The Great War Veterans Association (GWVA) threatened violence against striking workers. Sergeant A.E. Lees, secretary of the GWVA in British Columbia said: “Whether he was shot in the front or the back, he got his just and due deserts” (quoted in Stonebanks 2004, 111). The BC Veteran’s Weekly called the general strike “murderous disloyalty.” The Vancouver Sun called the strike “deliberate treason.”
On August 2, three hundred veterans stormed the Vancouver Labour Temple, broke down the door, shattered windows, and trashed the office scattering papers and records around the room. Labour Council secretary Victor Midgely was assaulted. The following day veteran’s attended the Longshoreman’s Hall and demanded that several union leaders leave the province.
This sentiment was advanced in various establishment outlets including the mainstream newspapers. The Trail newspaper the News called Goodwin’s killing a “natural consequence” and suggested he should have paid the price in the war anyway, oddly suggesting that he “could have made a name for himself” (quoted in Stonebanks 2004, 112).
All in all the establishment papers found Goodwin to be an offense to patriotism who deserved to be executed without trial apparently. And Dan Campbell made this sentiment a reality.
In that sense the police did the bidding of the ruling class. They served the function of recruiters for war and also provided an ideological function that condemned and morally regulated resisters posing war resistance as criminal enterprise. In this we see the longstanding role of police and legislation in constructing various forms of opposition to capitalist barbarism (war, exploitation, dispossession, etc.) as crime (as in laws around vagrancy, theft, strikes, squatting, war resistance, etc.).
The hunts for resisters continued on Vancouver Island after Goodwin’s killing. Several unionists were arrested for aiding and abetting resisters, particularly for taking them food. The officers involved in the Goodwin killing took part in later hunts for resisters.
The Preliminary Investigation
On August 7, the Preliminary Investigation into charges against Constable Campbell convened at the Victoria Courthouse. Notably several witnesses for the defense would enhance their testimony to support a self defense argument (despite there being no witnesses to the killing itself, or perhaps because of it).
The Crown, prosecuting the case, held that Campbell was operating on a “dead or alive” basis. Six new witnesses testified to hearing Campbell say, on three distinct occasions overall, that he would “get” the resisters “dead or alive.” One testified that Campbell used the word “shot” in his discussion of getting the resisters (quoted in Stonebanks 2004, 113). Further, there was no evidence that Campbell spoke to Goodwin before shooting him. This suggested that Goodwin may not have known Campbell was even present and/or was not given any opportunity to surrender. No one heard any warning given. Indeed, no one heard Campbell say anything before the shot was fired. Was Goodwin simply executed on the spot as Campbell had suggested he would do to six witnesses? This question lingers to the present day.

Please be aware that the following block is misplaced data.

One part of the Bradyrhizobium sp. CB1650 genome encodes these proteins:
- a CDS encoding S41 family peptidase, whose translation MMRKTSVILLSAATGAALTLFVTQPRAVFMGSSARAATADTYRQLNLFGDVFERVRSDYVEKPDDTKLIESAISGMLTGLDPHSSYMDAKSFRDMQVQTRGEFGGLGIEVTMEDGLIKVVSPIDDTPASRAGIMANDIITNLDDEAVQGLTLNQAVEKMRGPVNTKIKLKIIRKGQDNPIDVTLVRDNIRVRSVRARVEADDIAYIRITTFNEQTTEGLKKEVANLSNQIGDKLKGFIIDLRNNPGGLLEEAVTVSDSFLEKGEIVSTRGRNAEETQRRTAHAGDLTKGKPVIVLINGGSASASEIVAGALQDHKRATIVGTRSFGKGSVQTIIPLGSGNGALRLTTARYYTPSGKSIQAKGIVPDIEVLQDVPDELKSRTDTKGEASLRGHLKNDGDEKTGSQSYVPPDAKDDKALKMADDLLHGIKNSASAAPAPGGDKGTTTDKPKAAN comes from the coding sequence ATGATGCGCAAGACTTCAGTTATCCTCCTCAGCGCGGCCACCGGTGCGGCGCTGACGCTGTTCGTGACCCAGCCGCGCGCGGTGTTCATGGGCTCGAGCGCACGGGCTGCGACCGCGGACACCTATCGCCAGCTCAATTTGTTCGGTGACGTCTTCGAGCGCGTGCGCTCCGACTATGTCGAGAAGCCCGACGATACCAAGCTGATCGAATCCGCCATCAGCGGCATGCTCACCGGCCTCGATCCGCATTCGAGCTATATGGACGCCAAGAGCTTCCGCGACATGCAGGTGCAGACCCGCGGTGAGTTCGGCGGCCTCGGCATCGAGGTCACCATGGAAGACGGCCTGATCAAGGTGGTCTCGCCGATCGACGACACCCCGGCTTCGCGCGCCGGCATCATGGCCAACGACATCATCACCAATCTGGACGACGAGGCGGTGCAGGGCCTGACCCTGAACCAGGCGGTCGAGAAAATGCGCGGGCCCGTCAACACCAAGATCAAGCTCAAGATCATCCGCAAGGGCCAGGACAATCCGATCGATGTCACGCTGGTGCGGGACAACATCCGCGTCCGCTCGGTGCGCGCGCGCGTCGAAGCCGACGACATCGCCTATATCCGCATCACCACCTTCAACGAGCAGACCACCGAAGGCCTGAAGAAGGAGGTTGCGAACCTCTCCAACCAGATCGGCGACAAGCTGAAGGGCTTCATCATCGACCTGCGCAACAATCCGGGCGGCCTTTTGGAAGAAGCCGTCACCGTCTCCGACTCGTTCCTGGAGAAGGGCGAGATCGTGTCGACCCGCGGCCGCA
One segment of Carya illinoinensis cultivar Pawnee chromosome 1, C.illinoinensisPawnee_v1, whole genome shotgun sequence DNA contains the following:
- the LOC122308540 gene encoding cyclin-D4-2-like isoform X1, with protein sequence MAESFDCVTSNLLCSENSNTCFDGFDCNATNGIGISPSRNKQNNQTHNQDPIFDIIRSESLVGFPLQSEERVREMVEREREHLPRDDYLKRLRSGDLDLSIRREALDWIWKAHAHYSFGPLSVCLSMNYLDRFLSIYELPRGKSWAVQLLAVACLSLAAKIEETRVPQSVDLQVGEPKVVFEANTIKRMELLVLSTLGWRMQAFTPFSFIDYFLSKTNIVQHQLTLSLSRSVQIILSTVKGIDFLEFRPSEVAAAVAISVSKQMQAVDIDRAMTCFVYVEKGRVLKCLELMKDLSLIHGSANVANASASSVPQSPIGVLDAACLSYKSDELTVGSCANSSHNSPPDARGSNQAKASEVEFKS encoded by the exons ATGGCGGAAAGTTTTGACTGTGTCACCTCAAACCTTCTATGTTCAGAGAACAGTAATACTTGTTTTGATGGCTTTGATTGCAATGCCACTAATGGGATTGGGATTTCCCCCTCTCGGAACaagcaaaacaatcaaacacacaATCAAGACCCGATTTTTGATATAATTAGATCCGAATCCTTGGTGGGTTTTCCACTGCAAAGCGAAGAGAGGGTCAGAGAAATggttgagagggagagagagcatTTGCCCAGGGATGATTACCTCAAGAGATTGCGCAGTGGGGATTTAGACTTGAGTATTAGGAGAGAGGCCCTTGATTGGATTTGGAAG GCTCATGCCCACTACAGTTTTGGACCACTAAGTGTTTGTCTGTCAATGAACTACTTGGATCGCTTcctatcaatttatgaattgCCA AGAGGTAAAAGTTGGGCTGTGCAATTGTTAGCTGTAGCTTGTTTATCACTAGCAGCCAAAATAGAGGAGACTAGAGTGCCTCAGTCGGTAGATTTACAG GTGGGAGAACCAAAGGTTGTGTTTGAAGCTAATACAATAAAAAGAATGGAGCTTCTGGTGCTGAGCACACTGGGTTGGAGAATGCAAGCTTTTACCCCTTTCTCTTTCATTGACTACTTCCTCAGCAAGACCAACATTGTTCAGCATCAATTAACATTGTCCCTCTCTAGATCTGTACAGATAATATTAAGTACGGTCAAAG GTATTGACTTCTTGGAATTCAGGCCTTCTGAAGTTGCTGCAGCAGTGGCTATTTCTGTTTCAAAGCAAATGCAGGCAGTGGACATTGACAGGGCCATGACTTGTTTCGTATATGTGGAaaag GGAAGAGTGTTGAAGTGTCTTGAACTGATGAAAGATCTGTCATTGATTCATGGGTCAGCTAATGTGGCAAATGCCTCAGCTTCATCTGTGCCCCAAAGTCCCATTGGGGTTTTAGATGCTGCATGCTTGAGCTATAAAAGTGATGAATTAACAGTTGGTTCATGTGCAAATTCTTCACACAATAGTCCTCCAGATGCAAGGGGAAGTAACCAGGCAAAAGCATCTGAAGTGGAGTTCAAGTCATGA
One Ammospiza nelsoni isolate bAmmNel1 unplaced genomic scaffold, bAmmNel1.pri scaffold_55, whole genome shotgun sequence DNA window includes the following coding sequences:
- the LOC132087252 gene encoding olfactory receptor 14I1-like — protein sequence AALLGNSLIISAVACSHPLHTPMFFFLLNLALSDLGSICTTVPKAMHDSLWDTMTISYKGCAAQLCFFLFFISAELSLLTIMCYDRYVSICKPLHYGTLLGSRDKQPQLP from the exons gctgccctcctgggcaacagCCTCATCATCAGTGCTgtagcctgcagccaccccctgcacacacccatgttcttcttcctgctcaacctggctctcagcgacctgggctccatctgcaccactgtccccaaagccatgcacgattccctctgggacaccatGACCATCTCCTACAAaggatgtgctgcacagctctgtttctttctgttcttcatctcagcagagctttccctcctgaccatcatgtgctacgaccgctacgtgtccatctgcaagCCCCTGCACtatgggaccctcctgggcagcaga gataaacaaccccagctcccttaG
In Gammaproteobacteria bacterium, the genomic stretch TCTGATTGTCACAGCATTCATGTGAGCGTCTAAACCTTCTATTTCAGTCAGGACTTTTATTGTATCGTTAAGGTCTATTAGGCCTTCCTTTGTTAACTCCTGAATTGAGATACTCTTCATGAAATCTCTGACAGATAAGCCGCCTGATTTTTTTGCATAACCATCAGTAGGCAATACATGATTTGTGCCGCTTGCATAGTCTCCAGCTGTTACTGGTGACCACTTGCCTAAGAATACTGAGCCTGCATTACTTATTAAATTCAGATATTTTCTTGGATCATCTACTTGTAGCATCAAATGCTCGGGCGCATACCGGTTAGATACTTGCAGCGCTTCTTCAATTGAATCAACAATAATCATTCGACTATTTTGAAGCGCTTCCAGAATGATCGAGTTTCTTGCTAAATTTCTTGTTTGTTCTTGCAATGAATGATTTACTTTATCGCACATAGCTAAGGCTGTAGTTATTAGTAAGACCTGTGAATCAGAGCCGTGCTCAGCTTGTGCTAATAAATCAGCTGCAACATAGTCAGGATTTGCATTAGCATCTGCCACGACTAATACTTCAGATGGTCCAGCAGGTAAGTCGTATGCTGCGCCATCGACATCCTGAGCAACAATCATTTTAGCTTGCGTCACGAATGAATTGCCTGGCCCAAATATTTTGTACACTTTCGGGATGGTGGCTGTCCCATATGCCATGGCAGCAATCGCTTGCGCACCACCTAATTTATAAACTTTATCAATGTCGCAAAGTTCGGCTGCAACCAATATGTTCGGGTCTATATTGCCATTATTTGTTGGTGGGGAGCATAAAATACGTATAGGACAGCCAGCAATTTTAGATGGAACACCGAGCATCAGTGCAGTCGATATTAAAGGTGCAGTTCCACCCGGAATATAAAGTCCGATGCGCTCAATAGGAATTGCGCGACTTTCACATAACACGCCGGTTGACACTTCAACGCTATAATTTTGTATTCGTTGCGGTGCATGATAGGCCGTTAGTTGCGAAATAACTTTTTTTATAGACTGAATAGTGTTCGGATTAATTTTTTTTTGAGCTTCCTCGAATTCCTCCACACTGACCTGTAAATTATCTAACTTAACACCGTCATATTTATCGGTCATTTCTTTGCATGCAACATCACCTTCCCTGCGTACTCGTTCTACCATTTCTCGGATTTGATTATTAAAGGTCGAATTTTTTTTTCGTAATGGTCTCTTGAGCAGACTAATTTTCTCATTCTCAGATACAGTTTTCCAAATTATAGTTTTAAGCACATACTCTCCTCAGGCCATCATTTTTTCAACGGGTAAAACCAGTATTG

The existence of two wounds on the left of Goodwin’s neck was never pursued in questioning. There were also issues about the wrist wound. There was no gunpowder on the wrist and Dr. Millard changed his view about the source of the wrist wounds.
The Court relied on Devitt’s opinion about the place of Goodwin’s hands and the state of his fingers to determine whether he could have been able to fire his gun. They also relied simply on his opinion about the possibility of a bullet ricocheting from Goodwin’s wrist to his neck. Roe, who supposedly took the rifle from the dead Goodwin’s hand could not say what position his index, trigger, finger was in.
Campbell even later suggested that Goodwin had only covered him with his rifle and that Campbell had been able to raise his after Goodwin saw him and had him covered. Suggesting no intention of shooting by Goodwin (Stonebanks 2004, 115). Reports of the interaction between Campbell and Goodwin changed further. From Goodwin first having Campbell covered, Campbell later suggested that he had Goodwin put his arms up, which he then did, complying with the order. Campbell then suggests Goodwin suddenly clutched the rifle as if to shoot before Campbell shot him. But both scenarios cannot be true at the same time. Either Goodwin had Campbell covered and Campbell quickly raised his weapon afterward and got a shot off or Campbell had Goodwin covered with his arms in the air and fired later when Goodwin brought his arms down. It cannot be both. Yet Campbell was never interrogated on this, indeed he never took the stand for cross examination as far as is known, and the incompatible discrepancies were never pursued.
Campbell’s weapon might also have been questioned. he killed Goodwin with a .30-.30 rifle but, as Devitt testified, the regulation arm for Dominion Police was a .45 or .55 caliber pistol. Where was Campbell’s pistol and why was he permitted to carry a non-regulation weapon into the field?